Emma: 200th Anniversary Annotated Edition by Jane Austen

From Downton Abbey to Doctor Who, from BBC America to Sir Ian McKellen reciting Shakespeare in Marc Maron’s garage, America seems to have never fully disengaged itself from British popular culture.

Emma: 200th Anniversary Annotated Edition by Author: Jane Austen

Price: $17.00
Publisher: Penguin Classics
Length: 496 pages
Editor: Juliette Wells
Format: Paperback
Publication Date: 2015-09

During a June 2015 visit to Jimmy Kimmel Live!, English actress Emilia Clarke wowed Kimmel and the audience with her flawless, Southern California accent. When asked what inspired her, Clarke, stayed in character and responded, “I like, love Clueless.” I had not seen Clueless in a long time, and while doing some research, realized to my shock that I was probably the only Gen Xer alive who didn’t know that the film, directed by Amy Heckerling, was loosely based on a 19th-century Jane Austen novel. So when I was given the opportunity to review Penguin Classics’ 200th-anniversary edition of Emma, I jumped at the chance.

Does a novel written in December 1815 still hold up? That was the simple task I gave myself when I decided to review this novel. Let me also say that this was the first time I had ever read the book – I know, I know, shame on me – but it had just never sparked my curiosity. Even when I lived in India and was positively inundated with British fiction – Dickens, Blyton, Cronin, Bronte, Doyle, Orwell, Stevenson – it just didn’t seem worthwhile to indulge in the fanciful life of what I perceived to be a spoiled brat, Miss Emma Woodhouse.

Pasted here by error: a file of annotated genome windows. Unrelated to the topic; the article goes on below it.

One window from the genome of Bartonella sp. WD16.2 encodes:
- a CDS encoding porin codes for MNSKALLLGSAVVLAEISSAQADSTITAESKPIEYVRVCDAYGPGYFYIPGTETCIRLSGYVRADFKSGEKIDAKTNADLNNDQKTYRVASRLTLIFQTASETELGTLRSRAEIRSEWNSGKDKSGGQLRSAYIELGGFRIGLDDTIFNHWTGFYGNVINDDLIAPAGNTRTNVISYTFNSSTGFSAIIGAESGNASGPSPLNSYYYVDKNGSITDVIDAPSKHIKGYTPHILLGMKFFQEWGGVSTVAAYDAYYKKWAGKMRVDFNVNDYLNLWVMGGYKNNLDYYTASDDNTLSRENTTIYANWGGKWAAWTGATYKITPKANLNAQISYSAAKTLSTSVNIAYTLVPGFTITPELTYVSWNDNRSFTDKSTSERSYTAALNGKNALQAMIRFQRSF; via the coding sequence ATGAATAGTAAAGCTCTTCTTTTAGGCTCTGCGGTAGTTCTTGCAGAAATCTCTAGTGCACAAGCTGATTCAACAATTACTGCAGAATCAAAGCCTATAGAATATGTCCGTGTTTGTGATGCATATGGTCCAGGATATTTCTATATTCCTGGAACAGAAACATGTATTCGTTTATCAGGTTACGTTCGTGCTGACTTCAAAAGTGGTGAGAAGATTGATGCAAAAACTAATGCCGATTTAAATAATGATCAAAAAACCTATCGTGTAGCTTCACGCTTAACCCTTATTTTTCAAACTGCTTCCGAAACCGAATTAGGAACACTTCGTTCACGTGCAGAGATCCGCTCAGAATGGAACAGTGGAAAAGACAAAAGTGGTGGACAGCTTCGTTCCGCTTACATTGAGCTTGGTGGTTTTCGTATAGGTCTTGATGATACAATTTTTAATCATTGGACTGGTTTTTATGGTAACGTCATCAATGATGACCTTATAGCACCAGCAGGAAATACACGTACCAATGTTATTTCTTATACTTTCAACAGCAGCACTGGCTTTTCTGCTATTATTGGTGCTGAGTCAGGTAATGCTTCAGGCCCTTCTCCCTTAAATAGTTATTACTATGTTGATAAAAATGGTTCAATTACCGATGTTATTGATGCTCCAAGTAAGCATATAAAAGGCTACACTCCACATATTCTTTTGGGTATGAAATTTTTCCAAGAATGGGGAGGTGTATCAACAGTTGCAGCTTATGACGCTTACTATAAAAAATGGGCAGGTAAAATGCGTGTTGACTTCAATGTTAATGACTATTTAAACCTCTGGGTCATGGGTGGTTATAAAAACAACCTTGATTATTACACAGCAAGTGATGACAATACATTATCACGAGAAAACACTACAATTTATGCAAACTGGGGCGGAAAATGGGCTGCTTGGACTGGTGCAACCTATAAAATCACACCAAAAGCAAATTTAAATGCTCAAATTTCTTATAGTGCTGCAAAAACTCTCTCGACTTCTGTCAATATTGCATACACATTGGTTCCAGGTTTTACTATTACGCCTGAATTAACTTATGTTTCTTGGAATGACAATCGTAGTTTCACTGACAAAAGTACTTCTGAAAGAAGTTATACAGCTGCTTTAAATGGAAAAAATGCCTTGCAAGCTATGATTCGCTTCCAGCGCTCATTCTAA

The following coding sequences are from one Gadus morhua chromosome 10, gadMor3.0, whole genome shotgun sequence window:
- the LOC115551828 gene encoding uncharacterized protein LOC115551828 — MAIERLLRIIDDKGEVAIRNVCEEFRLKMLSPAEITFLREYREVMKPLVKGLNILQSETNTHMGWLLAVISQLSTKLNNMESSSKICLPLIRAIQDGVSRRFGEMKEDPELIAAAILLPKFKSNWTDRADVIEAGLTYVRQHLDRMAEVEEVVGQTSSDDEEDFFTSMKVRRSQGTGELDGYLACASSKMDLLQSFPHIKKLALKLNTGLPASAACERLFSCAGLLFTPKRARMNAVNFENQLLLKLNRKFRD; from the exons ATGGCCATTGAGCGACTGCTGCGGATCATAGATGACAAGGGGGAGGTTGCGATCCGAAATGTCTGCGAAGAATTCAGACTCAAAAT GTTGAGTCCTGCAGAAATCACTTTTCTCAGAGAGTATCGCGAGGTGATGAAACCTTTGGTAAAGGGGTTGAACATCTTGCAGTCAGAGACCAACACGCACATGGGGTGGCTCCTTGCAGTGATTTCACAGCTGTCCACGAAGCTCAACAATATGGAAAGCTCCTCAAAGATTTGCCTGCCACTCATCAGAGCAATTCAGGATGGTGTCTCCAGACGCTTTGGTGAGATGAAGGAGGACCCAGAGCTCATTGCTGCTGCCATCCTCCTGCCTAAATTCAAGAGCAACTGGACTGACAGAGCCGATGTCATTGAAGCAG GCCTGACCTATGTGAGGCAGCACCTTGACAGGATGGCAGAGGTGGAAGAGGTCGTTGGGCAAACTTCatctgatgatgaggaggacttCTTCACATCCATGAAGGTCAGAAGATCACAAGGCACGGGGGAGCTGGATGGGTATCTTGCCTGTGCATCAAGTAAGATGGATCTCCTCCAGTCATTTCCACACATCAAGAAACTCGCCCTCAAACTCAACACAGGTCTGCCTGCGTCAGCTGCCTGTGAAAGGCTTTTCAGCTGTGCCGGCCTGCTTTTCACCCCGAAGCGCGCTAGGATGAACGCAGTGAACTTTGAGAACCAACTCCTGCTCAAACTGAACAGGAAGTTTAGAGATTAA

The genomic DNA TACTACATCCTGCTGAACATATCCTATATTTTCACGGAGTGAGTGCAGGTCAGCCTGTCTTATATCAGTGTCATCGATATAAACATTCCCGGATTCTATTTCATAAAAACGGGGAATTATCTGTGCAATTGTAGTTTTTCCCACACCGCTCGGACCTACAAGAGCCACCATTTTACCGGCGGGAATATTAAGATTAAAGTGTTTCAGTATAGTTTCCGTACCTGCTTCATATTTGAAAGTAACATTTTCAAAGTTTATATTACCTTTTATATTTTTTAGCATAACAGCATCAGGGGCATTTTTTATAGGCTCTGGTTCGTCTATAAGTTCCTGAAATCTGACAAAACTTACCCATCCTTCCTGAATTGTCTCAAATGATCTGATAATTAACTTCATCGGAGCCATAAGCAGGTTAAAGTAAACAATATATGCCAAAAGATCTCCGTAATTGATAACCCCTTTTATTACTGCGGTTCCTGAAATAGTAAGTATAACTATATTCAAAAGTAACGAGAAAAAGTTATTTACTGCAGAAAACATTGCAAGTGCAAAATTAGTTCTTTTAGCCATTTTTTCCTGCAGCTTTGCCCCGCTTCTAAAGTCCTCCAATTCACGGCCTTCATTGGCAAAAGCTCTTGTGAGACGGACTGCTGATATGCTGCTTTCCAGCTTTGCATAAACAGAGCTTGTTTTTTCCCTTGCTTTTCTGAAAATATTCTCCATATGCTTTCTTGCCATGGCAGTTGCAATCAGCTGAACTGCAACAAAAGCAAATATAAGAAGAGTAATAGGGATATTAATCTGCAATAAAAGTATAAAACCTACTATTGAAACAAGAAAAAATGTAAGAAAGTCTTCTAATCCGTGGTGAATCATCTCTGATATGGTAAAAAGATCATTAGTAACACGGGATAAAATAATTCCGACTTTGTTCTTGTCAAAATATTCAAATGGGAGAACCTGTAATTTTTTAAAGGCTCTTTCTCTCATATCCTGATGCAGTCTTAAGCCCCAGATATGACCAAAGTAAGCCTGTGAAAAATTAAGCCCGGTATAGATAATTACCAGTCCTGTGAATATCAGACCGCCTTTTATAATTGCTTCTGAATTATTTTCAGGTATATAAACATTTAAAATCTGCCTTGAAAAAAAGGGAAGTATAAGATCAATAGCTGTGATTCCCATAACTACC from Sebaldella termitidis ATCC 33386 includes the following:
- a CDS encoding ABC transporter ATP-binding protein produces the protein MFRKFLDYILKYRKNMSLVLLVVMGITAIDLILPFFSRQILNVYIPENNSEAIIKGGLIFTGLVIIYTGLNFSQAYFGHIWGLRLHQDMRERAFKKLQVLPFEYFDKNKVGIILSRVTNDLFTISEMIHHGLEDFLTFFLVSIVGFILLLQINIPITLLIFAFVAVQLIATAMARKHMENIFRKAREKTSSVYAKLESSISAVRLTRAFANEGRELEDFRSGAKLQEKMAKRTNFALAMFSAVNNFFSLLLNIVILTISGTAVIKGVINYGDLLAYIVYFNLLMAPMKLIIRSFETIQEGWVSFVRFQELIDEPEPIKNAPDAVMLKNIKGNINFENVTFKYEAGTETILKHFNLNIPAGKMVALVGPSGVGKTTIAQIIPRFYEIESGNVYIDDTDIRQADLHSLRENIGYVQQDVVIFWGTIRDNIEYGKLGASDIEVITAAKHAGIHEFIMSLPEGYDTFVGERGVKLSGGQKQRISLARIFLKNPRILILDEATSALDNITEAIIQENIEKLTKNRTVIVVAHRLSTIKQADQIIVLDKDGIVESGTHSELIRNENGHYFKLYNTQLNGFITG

Fast forward 25 years, and British culture is still pervasive not only in my life, but from the looks of it, in much of American culture as well. From Downton Abbey to Doctor Who, from BBC America to Sir Ian McKellen reciting Shakespeare in Marc Maron’s Highland Park garage, America seems to have never fully disengaged itself from British popular culture, and it’s hard not to see the attraction. Americans are obsessed with all the British cultures, and the English, Irish, Welsh, and Scots know it … and love it.

This 200th anniversary edition of Emma is in paperback, but is pure heft: at close to 500 pages, it can appear positively daunting, but it shouldn’t be. Although it's long, Emma is one of those 19th-century novels that's actually enjoyable to read.

But a word to the wise: I learned the hard way that starting and stopping, especially in the first 20 pages, is a bad idea, because there are so many characters’ names and identities to learn, that you might spend half an hour re-acquainting yourself with the cast each time you pick the book up. Sure, Emma and her father, Mr. Woodhouse, are easy enough to identify again, but what about Mr. Knightley and Mr. John Knightley, who are not the same person? Or Emma’s sister, Isabella, who is also Mrs. John Knightley?